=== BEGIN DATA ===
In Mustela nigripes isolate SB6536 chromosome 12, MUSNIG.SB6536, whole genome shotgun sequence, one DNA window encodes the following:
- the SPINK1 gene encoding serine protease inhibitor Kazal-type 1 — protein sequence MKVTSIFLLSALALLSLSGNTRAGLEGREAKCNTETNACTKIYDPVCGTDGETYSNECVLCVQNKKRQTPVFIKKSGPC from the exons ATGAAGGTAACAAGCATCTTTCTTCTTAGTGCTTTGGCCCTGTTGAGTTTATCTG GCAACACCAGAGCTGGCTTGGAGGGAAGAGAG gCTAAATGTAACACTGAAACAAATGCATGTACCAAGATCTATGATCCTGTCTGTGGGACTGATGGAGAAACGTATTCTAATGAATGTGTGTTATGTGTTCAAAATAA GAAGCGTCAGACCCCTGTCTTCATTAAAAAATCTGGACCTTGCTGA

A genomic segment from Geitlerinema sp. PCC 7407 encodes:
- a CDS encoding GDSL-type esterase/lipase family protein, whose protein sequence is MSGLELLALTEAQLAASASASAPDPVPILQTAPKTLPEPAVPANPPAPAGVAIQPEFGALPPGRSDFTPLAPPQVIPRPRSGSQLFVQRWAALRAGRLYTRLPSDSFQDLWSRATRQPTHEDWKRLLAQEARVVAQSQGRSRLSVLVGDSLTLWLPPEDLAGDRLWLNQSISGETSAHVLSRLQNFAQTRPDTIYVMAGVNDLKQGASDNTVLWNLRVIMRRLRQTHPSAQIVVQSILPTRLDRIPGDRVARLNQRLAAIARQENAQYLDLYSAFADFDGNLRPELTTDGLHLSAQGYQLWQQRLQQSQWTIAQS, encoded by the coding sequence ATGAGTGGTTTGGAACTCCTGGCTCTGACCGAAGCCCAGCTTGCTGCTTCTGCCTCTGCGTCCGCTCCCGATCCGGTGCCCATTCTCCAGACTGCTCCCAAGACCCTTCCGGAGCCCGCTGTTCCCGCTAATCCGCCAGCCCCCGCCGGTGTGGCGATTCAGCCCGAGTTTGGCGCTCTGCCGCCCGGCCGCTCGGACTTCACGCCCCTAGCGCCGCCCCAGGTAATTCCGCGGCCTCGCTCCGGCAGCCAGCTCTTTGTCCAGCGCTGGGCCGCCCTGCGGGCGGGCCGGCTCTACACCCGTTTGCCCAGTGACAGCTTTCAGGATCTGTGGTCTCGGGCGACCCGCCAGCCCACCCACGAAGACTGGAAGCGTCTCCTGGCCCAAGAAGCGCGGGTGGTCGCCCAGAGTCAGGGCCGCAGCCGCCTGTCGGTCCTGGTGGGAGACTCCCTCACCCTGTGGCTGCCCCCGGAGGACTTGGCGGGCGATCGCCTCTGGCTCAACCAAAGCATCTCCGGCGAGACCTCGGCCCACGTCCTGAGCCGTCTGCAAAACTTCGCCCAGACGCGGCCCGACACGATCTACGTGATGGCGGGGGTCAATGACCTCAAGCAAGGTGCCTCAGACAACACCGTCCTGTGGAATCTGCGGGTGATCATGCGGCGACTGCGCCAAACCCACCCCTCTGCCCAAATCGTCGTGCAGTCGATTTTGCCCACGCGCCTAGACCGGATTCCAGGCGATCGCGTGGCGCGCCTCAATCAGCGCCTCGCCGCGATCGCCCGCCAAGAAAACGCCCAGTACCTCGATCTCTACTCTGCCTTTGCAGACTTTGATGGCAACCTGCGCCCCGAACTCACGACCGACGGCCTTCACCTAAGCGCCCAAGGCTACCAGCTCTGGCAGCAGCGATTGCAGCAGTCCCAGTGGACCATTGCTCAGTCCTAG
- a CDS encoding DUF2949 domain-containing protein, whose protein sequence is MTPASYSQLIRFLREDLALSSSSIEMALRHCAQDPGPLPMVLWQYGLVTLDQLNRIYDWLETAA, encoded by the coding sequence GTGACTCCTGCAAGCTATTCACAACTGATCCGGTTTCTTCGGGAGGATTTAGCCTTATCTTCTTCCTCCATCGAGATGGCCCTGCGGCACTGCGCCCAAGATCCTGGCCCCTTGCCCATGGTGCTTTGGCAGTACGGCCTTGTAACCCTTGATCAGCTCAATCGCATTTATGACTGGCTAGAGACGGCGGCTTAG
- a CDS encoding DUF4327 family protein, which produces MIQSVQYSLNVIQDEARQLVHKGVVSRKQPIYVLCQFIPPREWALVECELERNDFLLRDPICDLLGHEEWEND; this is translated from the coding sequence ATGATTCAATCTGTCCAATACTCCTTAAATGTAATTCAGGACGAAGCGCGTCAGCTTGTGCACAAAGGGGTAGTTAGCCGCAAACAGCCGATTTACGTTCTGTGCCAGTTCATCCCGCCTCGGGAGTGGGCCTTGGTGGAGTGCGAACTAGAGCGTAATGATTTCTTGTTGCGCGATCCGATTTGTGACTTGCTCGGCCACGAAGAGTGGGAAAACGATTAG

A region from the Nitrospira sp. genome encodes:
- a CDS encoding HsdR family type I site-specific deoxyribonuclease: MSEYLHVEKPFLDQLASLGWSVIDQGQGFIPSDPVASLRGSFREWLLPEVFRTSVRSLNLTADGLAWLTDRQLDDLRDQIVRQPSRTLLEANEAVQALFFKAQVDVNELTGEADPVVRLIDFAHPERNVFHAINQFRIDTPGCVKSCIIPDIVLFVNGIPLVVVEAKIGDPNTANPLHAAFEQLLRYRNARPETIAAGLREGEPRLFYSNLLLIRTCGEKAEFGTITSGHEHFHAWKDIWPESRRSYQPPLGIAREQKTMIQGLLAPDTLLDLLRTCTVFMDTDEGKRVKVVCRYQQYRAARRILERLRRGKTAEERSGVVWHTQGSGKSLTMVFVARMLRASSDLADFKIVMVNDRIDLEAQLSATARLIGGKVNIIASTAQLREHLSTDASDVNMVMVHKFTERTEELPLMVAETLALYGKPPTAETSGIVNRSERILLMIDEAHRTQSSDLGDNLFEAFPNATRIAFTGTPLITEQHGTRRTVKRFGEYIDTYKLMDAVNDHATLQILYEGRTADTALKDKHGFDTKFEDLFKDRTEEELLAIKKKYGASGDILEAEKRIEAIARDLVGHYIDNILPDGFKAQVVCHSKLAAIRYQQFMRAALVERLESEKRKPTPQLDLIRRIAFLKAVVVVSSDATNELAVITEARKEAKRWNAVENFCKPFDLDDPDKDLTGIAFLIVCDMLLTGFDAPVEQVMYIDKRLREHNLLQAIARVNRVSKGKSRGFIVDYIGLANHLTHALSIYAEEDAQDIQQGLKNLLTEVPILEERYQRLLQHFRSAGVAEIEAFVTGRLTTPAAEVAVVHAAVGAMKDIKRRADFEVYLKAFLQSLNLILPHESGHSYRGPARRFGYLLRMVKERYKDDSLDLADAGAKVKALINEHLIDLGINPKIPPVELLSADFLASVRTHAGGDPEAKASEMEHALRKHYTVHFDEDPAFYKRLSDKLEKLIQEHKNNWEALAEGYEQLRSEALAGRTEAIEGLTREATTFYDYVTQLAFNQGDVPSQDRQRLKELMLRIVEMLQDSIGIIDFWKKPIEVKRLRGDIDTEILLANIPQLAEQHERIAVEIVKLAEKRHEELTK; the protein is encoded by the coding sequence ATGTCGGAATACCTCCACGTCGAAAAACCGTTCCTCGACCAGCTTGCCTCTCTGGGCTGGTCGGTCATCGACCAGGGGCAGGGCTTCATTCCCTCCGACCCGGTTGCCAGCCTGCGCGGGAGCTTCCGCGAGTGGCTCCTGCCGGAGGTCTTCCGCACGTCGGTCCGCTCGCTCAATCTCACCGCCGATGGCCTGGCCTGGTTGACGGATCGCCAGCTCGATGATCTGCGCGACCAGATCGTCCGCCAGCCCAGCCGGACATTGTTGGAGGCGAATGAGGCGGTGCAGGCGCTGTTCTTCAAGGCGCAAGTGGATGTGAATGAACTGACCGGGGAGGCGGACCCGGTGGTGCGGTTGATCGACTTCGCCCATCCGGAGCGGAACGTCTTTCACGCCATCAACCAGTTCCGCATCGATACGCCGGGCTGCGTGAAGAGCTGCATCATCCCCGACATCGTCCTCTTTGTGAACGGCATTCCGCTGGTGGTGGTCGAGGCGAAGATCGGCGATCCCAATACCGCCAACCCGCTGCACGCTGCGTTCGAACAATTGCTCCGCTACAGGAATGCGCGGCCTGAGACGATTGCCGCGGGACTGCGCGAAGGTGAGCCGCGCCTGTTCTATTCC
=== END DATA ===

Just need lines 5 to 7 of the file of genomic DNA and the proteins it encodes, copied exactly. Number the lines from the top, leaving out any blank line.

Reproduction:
- a CDS encoding DUF2949 domain-containing protein, whose protein sequence is MTPASYSQLIRFLREDLALSSSSIEMALRHCAQDPGPLPMVLWQYGLVTLDQLNRIYDWLETAA, encoded by the coding sequence GTGACTCCTGCAAGCTATTCACAACTGATCCGGTTTCTTCGGGAGGATTTAGCCTTATCTTCTTCCTCCATCGAGATGGCCCTGCGGCACTGCGCCCAAGATCCTGGCCCCTTGCCCATGGTGCTTTGGCAGTACGGCCTTGTAACCCTTGATCAGCTCAATCGCATTTATGACTGGCTAGAGACGGCGGCTTAG
- a CDS encoding DUF4327 family protein, which produces MIQSVQYSLNVIQDEARQLVHKGVVSRKQPIYVLCQFIPPREWALVECELERNDFLLRDPICDLLGHEEWEND; this is translated from the coding sequence ATGATTCAATCTGTCCAATACTCCTTAAATGTAATTCAGGACGAAGCGCGTCAGCTTGTGCACAAAGGGGTAGTTAGCCGCAAACAGCCGATTTACGTTCTGTGCCAGTTCATCCCGCCTCGGGAGTGGGCCTTGGTGGAGTGCGAACTAGAGCGTAATGATTTCTTGTTGCGCGATCCGATTTGTGACTTGCTCGGCCACGAAGAGTGGGAAAACGATTAG

A region from the Nitrospira sp. genome encodes: